Trial lawyer Michele Roberts became the first woman to lead a major North American pro sports union early Tuesday morning when the National Basketball Players Associated elected her as its new executive director. TNT’s David Aldridge was the first to report the news (Twitter link). Roberts captured 32 of a possible 36 votes among player representatives from each of the league’s 30 teams and the union’s executive committee, easily surpassing the required two-thirds majority in spite of reports detailing dissension before the vote.
“Let’s be clear: I’m sure there were people that noticed I was a girl,” Roberts said to reporters, including Ken Berger of CBSSports.com, following the vote. “Having said that, I frankly wanted to address that question up front whenever I spoke with any of the members of the executive committee and the union. My sense was, the only thing people cared about was my resolve.”
Roberts, a member of the Washington, D.C.-based firm Skadden, Arps, Slate, Meagher & Flom, has won plaudits as a “talented and ruthless” litigator, Berger writes. She beat out Mavs CEO Terdema Ussery and tech industry CEO Dean Garfield, the other two finalists for the job that’s remained vacant since the union ousted longtime executive director Billy Hunter at the All-Star Game in 2013.
“It shows how open-minded our players are,” union president Chris Paul said, as Berger notes. “With any of the candidates, it wasn’t about race or gender. It was about who was going to be the best person in that position. From day one in interviews, she tackled every question head first. … There were tough questions she was faced with. She didn’t back away from them. She didn’t shy away from them. She told us her story, and it really sat well with us.”
Roberts first emerged as one of two finalists for the post in February, but the union decided soon after to renew its search. Sacramento mayor Kevin Johnson teamed with the NBPA to form a search committee that interviewed more than 70 candidates, but Johnson left the process amid disagreement with the union’s executive committee in the days leading up to the vote. Johnson’s departure seemed to reopen the door to the skepticism and discord that had marked much of the union’s slow movement toward a hire. Agents and players alike called for yet another delay in the process. A player told Adrian Wojnarowski of Yahoo! Sports (Twitter link) that he wanted more time to consider the finalists after they each made presentations Monday night to the attendees, who were roughly 120 in number, as Berger writes. That’s in contrast to the 35 who were in attendance when Hunter was deposed, Berger also points out.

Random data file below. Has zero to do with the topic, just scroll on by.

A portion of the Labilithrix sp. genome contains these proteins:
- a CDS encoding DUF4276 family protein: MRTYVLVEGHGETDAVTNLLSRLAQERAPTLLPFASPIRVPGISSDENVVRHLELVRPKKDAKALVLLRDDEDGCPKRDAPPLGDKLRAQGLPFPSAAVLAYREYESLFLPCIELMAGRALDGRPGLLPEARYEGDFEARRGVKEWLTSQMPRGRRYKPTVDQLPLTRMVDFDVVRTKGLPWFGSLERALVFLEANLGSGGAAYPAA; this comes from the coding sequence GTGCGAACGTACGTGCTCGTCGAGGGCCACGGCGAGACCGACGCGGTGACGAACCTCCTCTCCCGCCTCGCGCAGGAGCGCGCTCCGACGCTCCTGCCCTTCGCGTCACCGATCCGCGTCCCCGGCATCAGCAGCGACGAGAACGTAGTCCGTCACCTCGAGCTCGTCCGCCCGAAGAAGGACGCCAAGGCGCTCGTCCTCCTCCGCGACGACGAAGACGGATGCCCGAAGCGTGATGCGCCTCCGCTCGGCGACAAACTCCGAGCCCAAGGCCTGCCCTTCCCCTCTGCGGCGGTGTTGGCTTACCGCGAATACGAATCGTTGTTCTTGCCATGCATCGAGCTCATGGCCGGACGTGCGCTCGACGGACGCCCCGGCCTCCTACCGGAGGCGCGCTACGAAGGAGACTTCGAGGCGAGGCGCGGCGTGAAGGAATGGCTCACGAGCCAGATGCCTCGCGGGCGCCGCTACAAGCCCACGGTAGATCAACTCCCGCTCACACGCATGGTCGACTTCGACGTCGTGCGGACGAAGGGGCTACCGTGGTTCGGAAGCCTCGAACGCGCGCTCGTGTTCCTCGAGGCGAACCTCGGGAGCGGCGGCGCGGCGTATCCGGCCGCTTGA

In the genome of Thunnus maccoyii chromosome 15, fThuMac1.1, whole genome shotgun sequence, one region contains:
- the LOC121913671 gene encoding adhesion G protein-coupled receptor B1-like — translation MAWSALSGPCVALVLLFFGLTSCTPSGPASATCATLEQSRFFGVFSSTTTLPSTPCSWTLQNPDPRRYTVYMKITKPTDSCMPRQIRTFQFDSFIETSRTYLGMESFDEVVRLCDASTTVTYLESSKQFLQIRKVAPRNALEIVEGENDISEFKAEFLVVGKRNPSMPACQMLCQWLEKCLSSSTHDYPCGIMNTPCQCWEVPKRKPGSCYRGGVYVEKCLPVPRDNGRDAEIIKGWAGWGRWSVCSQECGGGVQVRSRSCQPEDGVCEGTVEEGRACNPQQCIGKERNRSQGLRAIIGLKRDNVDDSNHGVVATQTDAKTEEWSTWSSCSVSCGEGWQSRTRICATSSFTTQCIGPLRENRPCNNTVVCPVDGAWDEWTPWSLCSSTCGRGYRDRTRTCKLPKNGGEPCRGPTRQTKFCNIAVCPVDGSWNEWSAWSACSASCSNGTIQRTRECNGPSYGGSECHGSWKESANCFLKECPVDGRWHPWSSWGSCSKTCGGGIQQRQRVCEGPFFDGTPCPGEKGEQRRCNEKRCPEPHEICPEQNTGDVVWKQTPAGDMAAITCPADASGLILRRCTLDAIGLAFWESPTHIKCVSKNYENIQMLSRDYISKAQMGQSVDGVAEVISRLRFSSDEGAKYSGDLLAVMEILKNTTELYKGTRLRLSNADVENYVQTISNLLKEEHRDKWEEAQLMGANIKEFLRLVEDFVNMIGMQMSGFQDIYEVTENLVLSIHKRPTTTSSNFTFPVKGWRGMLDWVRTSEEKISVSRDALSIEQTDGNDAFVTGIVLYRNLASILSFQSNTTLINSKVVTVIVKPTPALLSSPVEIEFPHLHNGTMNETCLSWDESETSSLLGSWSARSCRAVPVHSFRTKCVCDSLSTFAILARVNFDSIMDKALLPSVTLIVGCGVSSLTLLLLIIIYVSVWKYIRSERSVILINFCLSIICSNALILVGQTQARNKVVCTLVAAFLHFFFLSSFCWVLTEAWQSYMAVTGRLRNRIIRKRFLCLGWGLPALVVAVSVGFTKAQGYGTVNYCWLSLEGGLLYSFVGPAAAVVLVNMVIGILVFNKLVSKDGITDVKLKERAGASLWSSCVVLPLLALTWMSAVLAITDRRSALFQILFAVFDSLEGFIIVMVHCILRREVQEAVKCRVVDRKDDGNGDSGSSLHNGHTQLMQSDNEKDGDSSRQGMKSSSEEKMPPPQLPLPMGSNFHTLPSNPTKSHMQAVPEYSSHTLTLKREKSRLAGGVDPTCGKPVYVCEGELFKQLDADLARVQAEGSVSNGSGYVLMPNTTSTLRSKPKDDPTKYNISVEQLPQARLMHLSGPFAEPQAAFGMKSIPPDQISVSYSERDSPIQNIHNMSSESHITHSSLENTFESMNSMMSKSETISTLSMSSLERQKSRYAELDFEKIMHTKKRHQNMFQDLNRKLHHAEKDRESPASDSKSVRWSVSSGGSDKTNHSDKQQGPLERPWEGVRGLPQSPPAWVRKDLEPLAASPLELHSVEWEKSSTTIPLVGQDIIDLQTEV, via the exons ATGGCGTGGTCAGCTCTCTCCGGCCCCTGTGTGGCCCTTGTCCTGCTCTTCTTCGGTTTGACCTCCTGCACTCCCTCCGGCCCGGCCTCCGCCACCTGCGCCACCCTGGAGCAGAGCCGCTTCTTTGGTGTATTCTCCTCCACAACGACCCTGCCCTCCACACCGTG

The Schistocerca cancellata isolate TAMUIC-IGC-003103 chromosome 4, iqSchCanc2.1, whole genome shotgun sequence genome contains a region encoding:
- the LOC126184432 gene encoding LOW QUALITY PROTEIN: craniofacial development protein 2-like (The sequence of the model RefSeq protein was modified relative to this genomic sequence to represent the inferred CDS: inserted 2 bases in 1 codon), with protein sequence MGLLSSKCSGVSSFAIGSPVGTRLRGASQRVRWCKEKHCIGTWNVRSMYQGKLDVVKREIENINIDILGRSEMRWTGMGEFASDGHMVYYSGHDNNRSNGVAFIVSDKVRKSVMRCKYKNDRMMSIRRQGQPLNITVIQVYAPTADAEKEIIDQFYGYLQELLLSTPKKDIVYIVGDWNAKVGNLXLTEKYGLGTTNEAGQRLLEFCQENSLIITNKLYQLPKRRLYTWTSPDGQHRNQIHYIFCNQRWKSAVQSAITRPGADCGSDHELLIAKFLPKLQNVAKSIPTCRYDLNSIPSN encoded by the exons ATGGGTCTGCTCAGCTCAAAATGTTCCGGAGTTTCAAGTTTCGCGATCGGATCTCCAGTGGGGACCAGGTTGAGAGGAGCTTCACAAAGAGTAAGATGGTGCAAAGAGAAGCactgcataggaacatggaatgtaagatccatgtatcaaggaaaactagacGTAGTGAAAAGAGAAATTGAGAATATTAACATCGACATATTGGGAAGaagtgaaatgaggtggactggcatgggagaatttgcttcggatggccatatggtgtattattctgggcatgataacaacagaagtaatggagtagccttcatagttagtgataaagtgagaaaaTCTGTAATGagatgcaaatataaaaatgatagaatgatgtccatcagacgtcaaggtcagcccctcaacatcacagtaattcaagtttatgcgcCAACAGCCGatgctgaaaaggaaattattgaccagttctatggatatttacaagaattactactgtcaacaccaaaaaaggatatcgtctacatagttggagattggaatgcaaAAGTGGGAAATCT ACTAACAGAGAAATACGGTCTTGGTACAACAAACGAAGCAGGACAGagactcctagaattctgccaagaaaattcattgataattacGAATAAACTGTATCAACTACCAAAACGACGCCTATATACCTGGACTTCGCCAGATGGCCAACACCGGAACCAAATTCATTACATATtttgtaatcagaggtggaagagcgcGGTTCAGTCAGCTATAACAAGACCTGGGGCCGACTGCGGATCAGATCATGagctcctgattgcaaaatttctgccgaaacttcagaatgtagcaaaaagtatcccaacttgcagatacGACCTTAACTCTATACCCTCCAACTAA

Former union executive committee member Jerry Stackhouse was particularly critical. He believed current executive committee members, who identified Roberts as a candidate before Johnson’s involvement, were attempting to “save face” by supporting her candidacy, according to USA Today’s Sam Amick (Twitter links). Stackhouse attended the meeting, but was eventually forced to leave because he’s no longer an NBA player, Amick notes (Twitter link).
Paul and the executive committee were indeed the prime movers behind the choice of Roberts, sources told Wojnarowski (Twitter link). Ultimately, Roberts’ track record as a litigator, unblemished character, and her vision for change won over the rest of the union’s voting members, as Wojnarowski, in a full story, and Berger report. The close ties between league management and Ussery, whom former commissioner David Stern considers a friend, scuttled his chances, Jared Dudley told Ramona Shelburne of ESPNLosAngeles.com (Twitter link).